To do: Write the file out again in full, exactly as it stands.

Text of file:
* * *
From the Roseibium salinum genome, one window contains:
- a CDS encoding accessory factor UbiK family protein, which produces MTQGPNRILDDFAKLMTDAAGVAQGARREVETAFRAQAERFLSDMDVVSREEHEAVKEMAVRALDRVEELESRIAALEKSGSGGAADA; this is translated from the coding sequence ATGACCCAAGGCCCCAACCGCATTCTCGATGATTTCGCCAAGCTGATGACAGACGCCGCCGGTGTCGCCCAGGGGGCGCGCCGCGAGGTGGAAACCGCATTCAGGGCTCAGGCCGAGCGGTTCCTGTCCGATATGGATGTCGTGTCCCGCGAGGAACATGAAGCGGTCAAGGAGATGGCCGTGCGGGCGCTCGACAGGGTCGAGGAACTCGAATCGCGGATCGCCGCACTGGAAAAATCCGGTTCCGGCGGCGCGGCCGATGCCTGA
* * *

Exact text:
From the Roseibium salinum genome, one window contains:
- a CDS encoding accessory factor UbiK family protein, which produces MTQGPNRILDDFAKLMTDAAGVAQGARREVETAFRAQAERFLSDMDVVSREEHEAVKEMAVRALDRVEELESRIAALEKSGSGGAADA; this is translated from the coding sequence ATGACCCAAGGCCCCAACCGCATTCTCGATGATTTCGCCAAGCTGATGACAGACGCCGCCGGTGTCGCCCAGGGGGCGCGCCGCGAGGTGGAAACCGCATTCAGGGCTCAGGCCGAGCGGTTCCTGTCCGATATGGATGTCGTGTCCCGCGAGGAACATGAAGCGGTCAAGGAGATGGCCGTGCGGGCGCTCGACAGGGTCGAGGAACTCGAATCGCGGATCGCCGCACTGGAAAAATCCGGTTCCGGCGGCGCGGCCGATGCCTGA